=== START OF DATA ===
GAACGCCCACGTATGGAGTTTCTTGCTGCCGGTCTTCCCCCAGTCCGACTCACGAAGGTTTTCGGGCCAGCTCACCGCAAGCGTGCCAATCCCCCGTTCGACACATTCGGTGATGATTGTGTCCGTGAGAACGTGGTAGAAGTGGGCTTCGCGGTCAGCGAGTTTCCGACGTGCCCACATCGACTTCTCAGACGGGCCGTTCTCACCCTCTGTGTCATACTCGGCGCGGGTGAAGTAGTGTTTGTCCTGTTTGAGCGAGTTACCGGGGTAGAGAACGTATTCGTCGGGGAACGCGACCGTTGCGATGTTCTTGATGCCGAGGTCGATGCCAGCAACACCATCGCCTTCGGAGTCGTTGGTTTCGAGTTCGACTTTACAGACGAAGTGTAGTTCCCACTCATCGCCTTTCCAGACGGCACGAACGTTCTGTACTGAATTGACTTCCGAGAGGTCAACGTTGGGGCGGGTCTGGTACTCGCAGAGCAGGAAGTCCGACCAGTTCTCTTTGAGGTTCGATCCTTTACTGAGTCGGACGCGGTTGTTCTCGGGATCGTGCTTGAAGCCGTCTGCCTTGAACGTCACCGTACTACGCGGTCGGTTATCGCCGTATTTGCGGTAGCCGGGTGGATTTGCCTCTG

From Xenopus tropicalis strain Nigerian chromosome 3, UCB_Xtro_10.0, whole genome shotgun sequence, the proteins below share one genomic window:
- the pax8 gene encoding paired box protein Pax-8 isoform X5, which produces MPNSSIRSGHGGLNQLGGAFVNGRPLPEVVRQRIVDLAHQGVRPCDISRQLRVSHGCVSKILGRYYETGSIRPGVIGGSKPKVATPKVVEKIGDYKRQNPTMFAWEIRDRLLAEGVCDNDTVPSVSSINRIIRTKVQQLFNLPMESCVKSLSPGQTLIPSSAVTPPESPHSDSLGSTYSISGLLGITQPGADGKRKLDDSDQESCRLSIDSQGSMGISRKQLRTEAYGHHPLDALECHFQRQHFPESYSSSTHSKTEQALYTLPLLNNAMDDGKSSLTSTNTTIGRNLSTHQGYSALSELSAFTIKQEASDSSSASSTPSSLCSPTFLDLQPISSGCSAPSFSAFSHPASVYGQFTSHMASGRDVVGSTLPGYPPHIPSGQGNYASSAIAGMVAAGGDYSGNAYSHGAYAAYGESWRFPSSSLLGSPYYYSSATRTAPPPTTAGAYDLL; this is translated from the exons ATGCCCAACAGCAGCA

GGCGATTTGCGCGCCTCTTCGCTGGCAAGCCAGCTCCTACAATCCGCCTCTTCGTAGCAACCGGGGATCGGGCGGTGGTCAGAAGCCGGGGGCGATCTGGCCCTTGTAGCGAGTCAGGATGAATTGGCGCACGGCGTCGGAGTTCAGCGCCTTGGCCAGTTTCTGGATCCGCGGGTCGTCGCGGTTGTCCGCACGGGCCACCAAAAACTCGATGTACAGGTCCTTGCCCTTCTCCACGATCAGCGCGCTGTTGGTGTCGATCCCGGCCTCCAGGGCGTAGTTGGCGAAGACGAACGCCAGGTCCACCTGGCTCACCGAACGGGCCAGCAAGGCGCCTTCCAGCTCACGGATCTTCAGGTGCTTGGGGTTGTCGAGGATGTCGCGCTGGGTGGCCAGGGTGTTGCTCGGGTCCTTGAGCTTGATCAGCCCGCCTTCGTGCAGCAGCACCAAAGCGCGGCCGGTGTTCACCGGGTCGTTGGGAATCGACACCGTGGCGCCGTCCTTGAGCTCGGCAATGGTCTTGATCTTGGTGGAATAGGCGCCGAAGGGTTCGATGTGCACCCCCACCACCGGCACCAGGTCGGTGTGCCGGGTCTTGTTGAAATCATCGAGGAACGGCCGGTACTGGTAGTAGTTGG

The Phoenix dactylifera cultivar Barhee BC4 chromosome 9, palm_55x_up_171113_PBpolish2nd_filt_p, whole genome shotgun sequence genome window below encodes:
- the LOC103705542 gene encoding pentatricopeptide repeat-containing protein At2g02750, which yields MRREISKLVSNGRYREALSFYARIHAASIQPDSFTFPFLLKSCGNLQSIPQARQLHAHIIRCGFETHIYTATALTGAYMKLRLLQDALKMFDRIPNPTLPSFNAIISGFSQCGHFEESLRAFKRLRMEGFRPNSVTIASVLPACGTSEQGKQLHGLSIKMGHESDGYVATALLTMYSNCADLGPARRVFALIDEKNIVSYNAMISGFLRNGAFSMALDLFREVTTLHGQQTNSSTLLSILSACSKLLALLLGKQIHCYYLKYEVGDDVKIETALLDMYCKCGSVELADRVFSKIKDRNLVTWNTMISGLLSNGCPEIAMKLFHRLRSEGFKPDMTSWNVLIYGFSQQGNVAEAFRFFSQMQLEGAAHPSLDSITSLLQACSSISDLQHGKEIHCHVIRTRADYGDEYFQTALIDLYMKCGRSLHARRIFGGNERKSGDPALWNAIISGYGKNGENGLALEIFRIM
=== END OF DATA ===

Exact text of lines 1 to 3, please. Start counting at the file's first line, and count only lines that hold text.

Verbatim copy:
GAACGCCCACGTATGGAGTTTCTTGCTGCCGGTCTTCCCCCAGTCCGACTCACGAAGGTTTTCGGGCCAGCTCACCGCAAGCGTGCCAATCCCCCGTTCGACACATTCGGTGATGATTGTGTCCGTGAGAACGTGGTAGAAGTGGGCTTCGCGGTCAGCGAGTTTCCGACGTGCCCACATCGACTTCTCAGACGGGCCGTTCTCACCCTCTGTGTCATACTCGGCGCGGGTGAAGTAGTGTTTGTCCTGTTTGAGCGAGTTACCGGGGTAGAGAACGTATTCGTCGGGGAACGCGACCGTTGCGATGTTCTTGATGCCGAGGTCGATGCCAGCAACACCATCGCCTTCGGAGTCGTTGGTTTCGAGTTCGACTTTACAGACGAAGTGTAGTTCCCACTCATCGCCTTTCCAGACGGCACGAACGTTCTGTACTGAATTGACTTCCGAGAGGTCAACGTTGGGGCGGGTCTGGTACTCGCAGAGCAGGAAGTCCGACCAGTTCTCTTTGAGGTTCGATCCTTTACTGAGTCGGACGCGGTTGTTCTCGGGATCGTGCTTGAAGCCGTCTGCCTTGAACGTCACCGTACTACGCGGTCGGTTATCGCCGTATTTGCGGTAGCCGGGTGGATTTGCCTCTG

From Xenopus tropicalis strain Nigerian chromosome 3, UCB_Xtro_10.0, whole genome shotgun sequence, the proteins below share one genomic window:
- the pax8 gene encoding paired box protein Pax-8 isoform X5, which produces MPNSSIRSGHGGLNQLGGAFVNGRPLPEVVRQRIVDLAHQGVRPCDISRQLRVSHGCVSKILGRYYETGSIRPGVIGGSKPKVATPKVVEKIGDYKRQNPTMFAWEIRDRLLAEGVCDNDTVPSVSSINRIIRTKVQQLFNLPMESCVKSLSPGQTLIPSSAVTPPESPHSDSLGSTYSISGLLGITQPGADGKRKLDDSDQESCRLSIDSQGSMGISRKQLRTEAYGHHPLDALECHFQRQHFPESYSSSTHSKTEQALYTLPLLNNAMDDGKSSLTSTNTTIGRNLSTHQGYSALSELSAFTIKQEASDSSSASSTPSSLCSPTFLDLQPISSGCSAPSFSAFSHPASVYGQFTSHMASGRDVVGSTLPGYPPHIPSGQGNYASSAIAGMVAAGGDYSGNAYSHGAYAAYGESWRFPSSSLLGSPYYYSSATRTAPPPTTAGAYDLL; this is translated from the exons ATGCCCAACAGCAGCA